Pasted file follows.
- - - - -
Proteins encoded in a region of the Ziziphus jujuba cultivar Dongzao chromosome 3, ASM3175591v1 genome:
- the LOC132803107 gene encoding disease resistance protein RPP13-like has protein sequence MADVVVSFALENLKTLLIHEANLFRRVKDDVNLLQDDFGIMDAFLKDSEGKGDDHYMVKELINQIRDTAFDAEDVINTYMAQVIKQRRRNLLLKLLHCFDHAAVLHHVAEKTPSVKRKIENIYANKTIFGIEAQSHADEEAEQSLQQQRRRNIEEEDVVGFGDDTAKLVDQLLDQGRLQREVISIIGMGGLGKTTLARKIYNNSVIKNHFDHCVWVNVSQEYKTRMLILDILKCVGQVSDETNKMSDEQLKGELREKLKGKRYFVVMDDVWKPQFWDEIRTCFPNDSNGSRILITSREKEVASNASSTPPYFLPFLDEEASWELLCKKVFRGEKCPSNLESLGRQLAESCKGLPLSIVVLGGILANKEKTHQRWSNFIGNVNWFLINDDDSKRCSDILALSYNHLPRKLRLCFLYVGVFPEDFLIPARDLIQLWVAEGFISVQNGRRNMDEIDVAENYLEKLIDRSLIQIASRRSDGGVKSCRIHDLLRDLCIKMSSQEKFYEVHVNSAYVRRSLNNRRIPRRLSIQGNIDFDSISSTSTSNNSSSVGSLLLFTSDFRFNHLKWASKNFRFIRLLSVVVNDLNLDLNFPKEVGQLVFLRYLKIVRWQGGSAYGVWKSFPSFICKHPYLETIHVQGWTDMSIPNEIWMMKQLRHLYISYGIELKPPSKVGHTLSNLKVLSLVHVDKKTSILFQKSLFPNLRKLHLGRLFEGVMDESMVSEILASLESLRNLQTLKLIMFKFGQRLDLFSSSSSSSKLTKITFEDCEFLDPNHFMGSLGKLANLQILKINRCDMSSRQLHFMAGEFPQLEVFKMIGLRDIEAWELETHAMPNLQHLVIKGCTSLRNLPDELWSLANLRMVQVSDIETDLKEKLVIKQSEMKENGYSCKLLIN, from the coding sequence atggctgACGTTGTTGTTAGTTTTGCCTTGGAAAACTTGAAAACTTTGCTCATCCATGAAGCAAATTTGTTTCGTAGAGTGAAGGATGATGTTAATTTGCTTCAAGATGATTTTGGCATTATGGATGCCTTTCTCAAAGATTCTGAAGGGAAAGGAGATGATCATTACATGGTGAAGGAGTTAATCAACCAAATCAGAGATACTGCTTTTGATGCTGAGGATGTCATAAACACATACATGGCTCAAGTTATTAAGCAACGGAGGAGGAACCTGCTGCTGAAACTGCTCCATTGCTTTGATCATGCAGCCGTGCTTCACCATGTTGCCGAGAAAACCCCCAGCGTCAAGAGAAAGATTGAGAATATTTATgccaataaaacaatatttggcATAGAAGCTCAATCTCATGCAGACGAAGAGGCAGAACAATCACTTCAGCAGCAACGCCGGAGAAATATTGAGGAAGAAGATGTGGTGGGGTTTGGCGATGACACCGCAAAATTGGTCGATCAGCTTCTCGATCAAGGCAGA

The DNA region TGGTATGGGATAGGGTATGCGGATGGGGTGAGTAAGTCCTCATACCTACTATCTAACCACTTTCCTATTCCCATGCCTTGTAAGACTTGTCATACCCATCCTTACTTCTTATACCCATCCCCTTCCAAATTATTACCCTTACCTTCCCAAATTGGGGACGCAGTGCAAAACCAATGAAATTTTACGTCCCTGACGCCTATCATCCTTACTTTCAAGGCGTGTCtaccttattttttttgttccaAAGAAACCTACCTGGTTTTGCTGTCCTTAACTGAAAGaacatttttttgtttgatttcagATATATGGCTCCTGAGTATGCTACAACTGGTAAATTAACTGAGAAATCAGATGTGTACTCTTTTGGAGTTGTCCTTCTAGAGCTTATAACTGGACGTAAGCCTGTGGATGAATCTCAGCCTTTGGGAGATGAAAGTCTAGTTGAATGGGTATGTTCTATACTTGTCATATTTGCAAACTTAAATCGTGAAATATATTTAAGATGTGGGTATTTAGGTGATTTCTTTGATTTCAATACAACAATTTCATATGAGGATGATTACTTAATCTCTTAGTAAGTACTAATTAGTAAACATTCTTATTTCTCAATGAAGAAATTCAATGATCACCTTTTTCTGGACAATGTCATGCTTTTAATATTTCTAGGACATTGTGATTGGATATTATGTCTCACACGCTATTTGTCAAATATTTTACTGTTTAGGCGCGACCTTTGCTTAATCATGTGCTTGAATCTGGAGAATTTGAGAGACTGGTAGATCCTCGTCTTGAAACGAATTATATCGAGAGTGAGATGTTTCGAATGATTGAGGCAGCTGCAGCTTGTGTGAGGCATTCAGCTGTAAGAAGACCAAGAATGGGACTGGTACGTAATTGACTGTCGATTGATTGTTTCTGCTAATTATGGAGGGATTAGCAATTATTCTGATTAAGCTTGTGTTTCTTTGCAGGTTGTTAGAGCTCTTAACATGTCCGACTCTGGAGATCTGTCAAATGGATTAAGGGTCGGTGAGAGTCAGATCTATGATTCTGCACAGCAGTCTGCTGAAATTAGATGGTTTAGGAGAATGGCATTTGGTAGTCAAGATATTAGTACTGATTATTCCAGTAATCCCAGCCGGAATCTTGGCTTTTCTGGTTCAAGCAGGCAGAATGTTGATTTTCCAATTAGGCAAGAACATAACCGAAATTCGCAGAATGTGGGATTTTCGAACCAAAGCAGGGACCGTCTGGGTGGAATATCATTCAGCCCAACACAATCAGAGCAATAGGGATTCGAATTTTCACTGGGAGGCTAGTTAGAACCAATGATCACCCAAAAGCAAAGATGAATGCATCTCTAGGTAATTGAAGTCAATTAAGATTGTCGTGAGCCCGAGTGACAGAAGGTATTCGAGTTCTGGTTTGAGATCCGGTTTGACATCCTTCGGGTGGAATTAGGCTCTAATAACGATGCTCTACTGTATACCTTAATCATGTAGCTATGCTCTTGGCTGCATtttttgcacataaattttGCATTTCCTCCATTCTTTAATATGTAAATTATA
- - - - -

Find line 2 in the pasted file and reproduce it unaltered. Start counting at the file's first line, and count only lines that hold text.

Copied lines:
- the LOC132803107 gene encoding disease resistance protein RPP13-like has protein sequence MADVVVSFALENLKTLLIHEANLFRRVKDDVNLLQDDFGIMDAFLKDSEGKGDDHYMVKELINQIRDTAFDAEDVINTYMAQVIKQRRRNLLLKLLHCFDHAAVLHHVAEKTPSVKRKIENIYANKTIFGIEAQSHADEEAEQSLQQQRRRNIEEEDVVGFGDDTAKLVDQLLDQGRLQREVISIIGMGGLGKTTLARKIYNNSVIKNHFDHCVWVNVSQEYKTRMLILDILKCVGQVSDETNKMSDEQLKGELREKLKGKRYFVVMDDVWKPQFWDEIRTCFPNDSNGSRILITSREKEVASNASSTPPYFLPFLDEEASWELLCKKVFRGEKCPSNLESLGRQLAESCKGLPLSIVVLGGILANKEKTHQRWSNFIGNVNWFLINDDDSKRCSDILALSYNHLPRKLRLCFLYVGVFPEDFLIPARDLIQLWVAEGFISVQNGRRNMDEIDVAENYLEKLIDRSLIQIASRRSDGGVKSCRIHDLLRDLCIKMSSQEKFYEVHVNSAYVRRSLNNRRIPRRLSIQGNIDFDSISSTSTSNNSSSVGSLLLFTSDFRFNHLKWASKNFRFIRLLSVVVNDLNLDLNFPKEVGQLVFLRYLKIVRWQGGSAYGVWKSFPSFICKHPYLETIHVQGWTDMSIPNEIWMMKQLRHLYISYGIELKPPSKVGHTLSNLKVLSLVHVDKKTSILFQKSLFPNLRKLHLGRLFEGVMDESMVSEILASLESLRNLQTLKLIMFKFGQRLDLFSSSSSSSKLTKITFEDCEFLDPNHFMGSLGKLANLQILKINRCDMSSRQLHFMAGEFPQLEVFKMIGLRDIEAWELETHAMPNLQHLVIKGCTSLRNLPDELWSLANLRMVQVSDIETDLKEKLVIKQSEMKENGYSCKLLIN, from the coding sequence atggctgACGTTGTTGTTAGTTTTGCCTTGGAAAACTTGAAAACTTTGCTCATCCATGAAGCAAATTTGTTTCGTAGAGTGAAGGATGATGTTAATTTGCTTCAAGATGATTTTGGCATTATGGATGCCTTTCTCAAAGATTCTGAAGGGAAAGGAGATGATCATTACATGGTGAAGGAGTTAATCAACCAAATCAGAGATACTGCTTTTGATGCTGAGGATGTCATAAACACATACATGGCTCAAGTTATTAAGCAACGGAGGAGGAACCTGCTGCTGAAACTGCTCCATTGCTTTGATCATGCAGCCGTGCTTCACCATGTTGCCGAGAAAACCCCCAGCGTCAAGAGAAAGATTGAGAATATTTATgccaataaaacaatatttggcATAGAAGCTCAATCTCATGCAGACGAAGAGGCAGAACAATCACTTCAGCAGCAACGCCGGAGAAATATTGAGGAAGAAGATGTGGTGGGGTTTGGCGATGACACCGCAAAATTGGTCGATCAGCTTCTCGATCAAGGCAGA